Facet Publishing have announced the release of Engaging with Records and Archives: Histories and theories
Engaging with Records and Archives showcases the myriad ways in which archival ideas and practices are being engaged and developed and offers a selection of original, insightful and imaginative papers by emerging and internationally renowned scholars, taken from the Seventh International Conference on the History of Records and Archives (I-CHORA 7).
The book, edited by Fiorella Foscarini, Heather MacNeil, Bonnie Mak and Gillian Oliver, reveals the richness of archival thinking through compelling examples from a wide variety of views of records, archives and archival functions, spanning diverse regions, communities, disciplinary perspectives and time that will captivate the reader. Examples include the origins of contemporary grassroots archival activism in Poland, the role of women archivists in early 20th century England, the management of records in the Dutch East Indies in the 19th century, the relationship between Western and Indigenous cultures in North America and other modern archival conundrums.
The editors said, “Today, more than ever before, everyone, not only archives specialists, would benefit from a deeper and better informed engagement with archival objects and practices as they become increasingly engrained in our daily lives, from the pervasiveness of archival materials on the web, to the use of archive-based knowledge in all sciences, to the uncertainty about the preservation of our digital memories that we may all ex
perience sooner or later. The 11 essays selected for inclusion in this book explore different ways of historicizing and theorizing record making, recordkeeping and archiving pr
actices from a range of disciplinary perspectives and through the eyes of creators, custodians and users.”
Fiorella Foscarini PhD is an associate professor in the Faculty of
Information at the University of Toronto. She is Co-editor in Chief of the Records Management Journal and co-author of Records Management and Information Culture (Facet 2014)
Heather MacNeil PhD is a professor in the Faculty of Information at the University of Toronto where she teaches courses in the areas of archival theory and practice and the history of record keeping.
Bonnie Mak PhD is an associate professor at the University of Illinois, jointly appointed in the Graduate School of Library and Information Science and the Program in Medieval Studies. She teaches courses in the history and future of the book, reading practices, and knowledge production.
Gillian Oliver PhD is an associate professor at Victoria Univeristy of Wellington. She is the co-author of Records Management and Information Culture (Facet 2014) and Digital Curation, 2nd edition (Facet 2016) and is Co-editor in Chief of the journal Archival Science.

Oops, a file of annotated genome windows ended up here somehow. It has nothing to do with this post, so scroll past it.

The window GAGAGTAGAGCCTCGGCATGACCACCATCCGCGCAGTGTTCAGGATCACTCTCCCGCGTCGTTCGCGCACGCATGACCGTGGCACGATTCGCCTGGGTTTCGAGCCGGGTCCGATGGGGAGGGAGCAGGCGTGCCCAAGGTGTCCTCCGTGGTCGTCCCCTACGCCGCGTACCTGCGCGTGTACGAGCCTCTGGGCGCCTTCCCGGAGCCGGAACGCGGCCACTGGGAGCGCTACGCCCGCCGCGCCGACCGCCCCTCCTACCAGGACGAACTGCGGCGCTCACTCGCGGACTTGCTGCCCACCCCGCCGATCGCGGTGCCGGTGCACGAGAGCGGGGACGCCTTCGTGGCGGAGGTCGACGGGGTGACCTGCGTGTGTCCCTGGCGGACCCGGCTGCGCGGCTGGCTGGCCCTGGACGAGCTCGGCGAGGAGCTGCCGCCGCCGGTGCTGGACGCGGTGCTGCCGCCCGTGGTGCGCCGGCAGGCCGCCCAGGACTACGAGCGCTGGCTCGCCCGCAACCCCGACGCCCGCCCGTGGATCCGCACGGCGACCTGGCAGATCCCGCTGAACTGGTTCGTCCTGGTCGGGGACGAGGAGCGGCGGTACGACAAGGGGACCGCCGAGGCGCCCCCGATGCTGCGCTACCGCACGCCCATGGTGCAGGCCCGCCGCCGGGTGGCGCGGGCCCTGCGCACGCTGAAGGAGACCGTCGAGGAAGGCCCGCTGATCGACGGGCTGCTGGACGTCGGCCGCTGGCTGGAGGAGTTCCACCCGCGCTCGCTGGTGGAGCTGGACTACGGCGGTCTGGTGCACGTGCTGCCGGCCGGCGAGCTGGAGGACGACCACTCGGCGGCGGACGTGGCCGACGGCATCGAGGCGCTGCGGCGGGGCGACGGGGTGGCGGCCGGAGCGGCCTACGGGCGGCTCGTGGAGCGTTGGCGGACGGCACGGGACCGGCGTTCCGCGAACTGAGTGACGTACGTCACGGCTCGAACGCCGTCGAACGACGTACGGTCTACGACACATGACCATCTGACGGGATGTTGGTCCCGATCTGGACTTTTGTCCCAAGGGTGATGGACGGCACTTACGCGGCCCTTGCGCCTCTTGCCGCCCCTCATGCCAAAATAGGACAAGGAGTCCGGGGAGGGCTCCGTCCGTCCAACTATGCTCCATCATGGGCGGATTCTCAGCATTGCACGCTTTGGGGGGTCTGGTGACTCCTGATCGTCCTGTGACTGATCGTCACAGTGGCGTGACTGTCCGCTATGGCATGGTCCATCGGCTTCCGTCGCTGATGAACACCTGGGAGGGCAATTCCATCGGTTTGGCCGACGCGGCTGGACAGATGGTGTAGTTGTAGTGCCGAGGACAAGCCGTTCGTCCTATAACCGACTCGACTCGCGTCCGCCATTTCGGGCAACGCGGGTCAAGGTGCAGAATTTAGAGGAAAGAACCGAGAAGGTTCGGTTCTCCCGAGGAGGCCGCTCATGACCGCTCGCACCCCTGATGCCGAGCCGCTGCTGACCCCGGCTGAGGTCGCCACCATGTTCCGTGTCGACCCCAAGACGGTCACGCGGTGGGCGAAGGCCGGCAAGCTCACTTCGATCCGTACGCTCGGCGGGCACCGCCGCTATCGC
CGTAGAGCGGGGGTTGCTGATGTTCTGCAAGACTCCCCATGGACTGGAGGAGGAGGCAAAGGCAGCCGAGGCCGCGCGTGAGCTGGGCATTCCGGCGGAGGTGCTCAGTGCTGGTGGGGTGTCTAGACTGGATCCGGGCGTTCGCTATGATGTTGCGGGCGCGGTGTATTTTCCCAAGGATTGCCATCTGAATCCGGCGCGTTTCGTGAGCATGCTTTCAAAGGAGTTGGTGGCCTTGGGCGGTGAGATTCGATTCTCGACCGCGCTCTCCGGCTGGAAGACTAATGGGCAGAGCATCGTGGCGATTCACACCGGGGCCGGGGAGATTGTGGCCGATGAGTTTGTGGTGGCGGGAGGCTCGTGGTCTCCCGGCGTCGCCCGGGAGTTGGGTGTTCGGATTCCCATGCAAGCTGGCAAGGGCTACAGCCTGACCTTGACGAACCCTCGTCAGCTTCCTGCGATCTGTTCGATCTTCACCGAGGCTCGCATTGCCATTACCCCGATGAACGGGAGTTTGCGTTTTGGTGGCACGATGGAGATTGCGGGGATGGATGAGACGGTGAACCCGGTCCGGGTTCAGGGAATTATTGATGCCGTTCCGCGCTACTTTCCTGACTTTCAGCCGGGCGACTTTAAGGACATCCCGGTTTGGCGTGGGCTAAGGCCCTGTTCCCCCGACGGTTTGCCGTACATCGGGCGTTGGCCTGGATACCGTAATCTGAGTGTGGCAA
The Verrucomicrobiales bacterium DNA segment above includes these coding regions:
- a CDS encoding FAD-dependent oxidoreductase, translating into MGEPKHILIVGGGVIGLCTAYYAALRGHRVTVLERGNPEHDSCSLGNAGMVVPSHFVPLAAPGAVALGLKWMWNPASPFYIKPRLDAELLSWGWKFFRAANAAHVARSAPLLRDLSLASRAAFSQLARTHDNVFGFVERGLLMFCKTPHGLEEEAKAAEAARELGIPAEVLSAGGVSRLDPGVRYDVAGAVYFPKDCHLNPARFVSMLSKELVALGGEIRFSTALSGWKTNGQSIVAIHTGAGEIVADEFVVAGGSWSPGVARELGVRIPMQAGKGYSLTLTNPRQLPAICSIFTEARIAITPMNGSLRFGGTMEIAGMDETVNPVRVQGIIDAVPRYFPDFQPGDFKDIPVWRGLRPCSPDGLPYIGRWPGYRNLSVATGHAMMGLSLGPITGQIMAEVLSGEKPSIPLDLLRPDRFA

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The No-nonsense Guide to Archives and Recordkeeping is ideal for professionals involved in the management of archives and records, especially if they are just starting out or without formal training.
The book covers all aspects of recordkeeping and archives management. It follows the records’ journey from creation, through the application of classification and access techniques, evaluation for business, legal and historical value and finally to destruction or preservation and access in the archive.
Based on the internationally renowned training days run by the author and her business partner, the book deals with records and archives in all formats. It utilizes checklists, practical exercises, sample documentation, case studies and helpful diagrams to ensure a very accessible and pragmatic approach, allowing anyone to get to grips with the basics quickly.
The book is divided into four main work areas:
- current records: including creation, filing, classification and security
- records management: including aims, risks, planning, preparation and delivery
- archives management: including collecting policies, intellectual property rights, appraisal, digitization and outreach
- archival preservation: including policy, disaster prevention and repositories.
Author Margaret Crockett said, “managing records and archives is really interesting and rewarding but it is also really important: if we can’t tame our paper and digital mountains into manageable documentation which tells the story of our lives, our organisations and our societies we cannot prove the things we need to prove and lose our memory of the past. My book aims to set out clearly all you need to know to understand the basic principles and concepts which underpin this often underestimated but crucial activity”.
More information: http://www.facetpublishing.co.uk/title.php?id=048552#.VlRCwXbhDcs
Sample chapter: http://www.booksonix.co.uk/facetpublishing/9781856048552.pdf
This presentation takes you chapter-by-chapter through Caroline Brown’s new edited collection, Archives and Recordkeeping: Theory into Practice.